Pyrrharctia isabella

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Isabella tiger moth
Pyrrharctia isabella – Isabella Tiger Moth (14842796231).jpg
Adult
Pyrrharctia isabella - Caterpillar - Devonian Fossil Gorge - Iowa City - 2014-10-15 - image 1.jpg
Woollybear caterpillar
Scientific classification e
Kingdom: Animalia
Clade: Euarthropoda
Class: Insecta
Order: Lepidoptera
Superfamily: Noctuoidea
Family: Erebidae
Genus: Pyrrharctia
Species: P. isabella
Binomial name
Pyrrharctia isabella
(JE Smith, 1797)
Synonyms
  • Phalaena isabella Smith, 1797
  • Pyrrharctia californica Packard, 1864

Pyrrharctia isabella, the isabella tiger moth, banded woolly bear or just woollybear, occurs in the United States and southern Canada.[1][2][3] The first European to describe it was James Edward Smith in 1797.

Appearance[edit]

The thirteen-segment larvae are usually covered with brown hair in their mid-regions and black hair in their anterior and posterior areas. In direct sunlight, the brown hair looks bright reddish brown. Adults are generally dull yellowish through orangish and have robust, scaly thorices; small heads; and bright reddish-orange forelegs. Wings have sparse black spotting.

Larval setae do not inject venom and are not urticant; they do not typically cause irritation, injury, inflammation, or swelling.[4] Handling larvae is discouraged, however, because their sharp, spiny hairs may cause dermatitis in some people. When disturbed, larvae defend themselves by playing possum (rolling up into balls and remaining motionless) and quickly crawling away.

Diet[edit]

This species is a generalist feeder, consuming many plant species, including herbs and trees.[5]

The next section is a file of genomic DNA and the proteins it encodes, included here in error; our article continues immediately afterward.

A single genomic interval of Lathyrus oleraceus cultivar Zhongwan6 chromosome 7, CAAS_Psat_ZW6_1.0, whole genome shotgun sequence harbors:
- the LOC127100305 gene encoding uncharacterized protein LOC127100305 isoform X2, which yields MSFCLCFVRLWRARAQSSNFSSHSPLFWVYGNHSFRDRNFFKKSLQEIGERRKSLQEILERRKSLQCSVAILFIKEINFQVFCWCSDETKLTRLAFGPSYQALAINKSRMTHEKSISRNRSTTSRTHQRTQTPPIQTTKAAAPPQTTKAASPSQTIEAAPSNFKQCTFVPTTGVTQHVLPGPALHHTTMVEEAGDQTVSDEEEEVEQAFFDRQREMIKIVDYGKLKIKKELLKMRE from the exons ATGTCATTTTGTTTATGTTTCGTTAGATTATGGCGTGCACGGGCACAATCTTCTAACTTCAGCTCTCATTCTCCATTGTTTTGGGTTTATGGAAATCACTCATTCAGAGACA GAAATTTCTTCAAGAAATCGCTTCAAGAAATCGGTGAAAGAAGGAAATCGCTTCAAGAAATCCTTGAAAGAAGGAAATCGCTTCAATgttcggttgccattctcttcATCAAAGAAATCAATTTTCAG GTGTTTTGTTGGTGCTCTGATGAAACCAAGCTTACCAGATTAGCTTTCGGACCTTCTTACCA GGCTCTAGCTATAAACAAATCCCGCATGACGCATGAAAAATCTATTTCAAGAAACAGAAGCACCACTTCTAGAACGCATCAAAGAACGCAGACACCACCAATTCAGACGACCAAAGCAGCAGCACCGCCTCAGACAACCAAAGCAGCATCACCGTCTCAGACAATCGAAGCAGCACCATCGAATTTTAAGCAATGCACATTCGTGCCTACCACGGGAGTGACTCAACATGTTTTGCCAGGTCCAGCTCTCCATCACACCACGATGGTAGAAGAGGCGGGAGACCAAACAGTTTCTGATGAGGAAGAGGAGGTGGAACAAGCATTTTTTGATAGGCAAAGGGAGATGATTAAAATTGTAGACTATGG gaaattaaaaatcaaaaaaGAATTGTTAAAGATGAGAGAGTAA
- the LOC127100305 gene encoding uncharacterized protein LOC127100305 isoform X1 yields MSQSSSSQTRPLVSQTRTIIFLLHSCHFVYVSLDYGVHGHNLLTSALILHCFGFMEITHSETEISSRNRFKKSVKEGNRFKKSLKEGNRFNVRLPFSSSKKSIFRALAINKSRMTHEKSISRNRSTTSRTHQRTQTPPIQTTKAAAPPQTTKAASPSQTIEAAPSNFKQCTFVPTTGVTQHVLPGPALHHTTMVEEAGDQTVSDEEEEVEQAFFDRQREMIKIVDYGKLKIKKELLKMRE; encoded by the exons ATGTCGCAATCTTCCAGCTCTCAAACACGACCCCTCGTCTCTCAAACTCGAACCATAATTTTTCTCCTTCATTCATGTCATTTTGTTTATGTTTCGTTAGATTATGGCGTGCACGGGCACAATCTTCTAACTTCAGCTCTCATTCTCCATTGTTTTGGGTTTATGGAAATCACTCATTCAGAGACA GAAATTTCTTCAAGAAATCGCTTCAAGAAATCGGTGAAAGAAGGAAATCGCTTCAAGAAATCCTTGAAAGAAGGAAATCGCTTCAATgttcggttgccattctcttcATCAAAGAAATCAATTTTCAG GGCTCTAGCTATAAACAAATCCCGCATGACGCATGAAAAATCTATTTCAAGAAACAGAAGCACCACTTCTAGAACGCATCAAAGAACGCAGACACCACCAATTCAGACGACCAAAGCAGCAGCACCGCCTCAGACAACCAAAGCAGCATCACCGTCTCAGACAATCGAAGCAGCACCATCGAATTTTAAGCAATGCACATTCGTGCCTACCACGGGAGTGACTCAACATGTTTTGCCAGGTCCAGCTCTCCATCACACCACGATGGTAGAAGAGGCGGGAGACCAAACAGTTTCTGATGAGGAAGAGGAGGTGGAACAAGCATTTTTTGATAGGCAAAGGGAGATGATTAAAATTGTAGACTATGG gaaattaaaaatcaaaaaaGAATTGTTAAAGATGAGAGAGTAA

Related species[edit]

Research[6] has shown that the larvae of a related moth, Grammia incorrupta (whose larvae are also called "woollybears"), consume alkaloid-laden leaves that help fight off internal parasitic fly larvae. This phenomenon is said to be "the first clear demonstration of self-medication among insects." Within the same family, the larvae of the garden tiger moth (Arctia caja) are also known as woollybear caterpillars and consume an alkaloid diet similar to Grammia incorrupta.

In culture[edit]

Folklore[edit]

Canadian and U.S. folklore holds that the relative amounts of brown and black hair on a larva indicate the severity of the coming winter. It is believed that if a Pyrrharctia isabella's brown band is wide, winter weather will be mild, and if the brown band is narrow, the winter will be severe. In a variation of this story, the color of stripes predict the winter weather, with darker stripes indicating a harsher winter. In reality, hatchlings from the same clutch of eggs can display considerable variation in their color banding, and a larva's brown band tends to widen with age as it molts.[7] Another version of this belief is that the direction in which a Pyrrharctia isabella crawls indicates the winter weather, with the caterpillar crawling south to escape colder weather. There is no scientific evidence for winter weather prediction by Pyrrharctia isabella. [8]

Woollybear festivals[edit]

Woollybear festivals are held in several locations in the fall.

References[edit]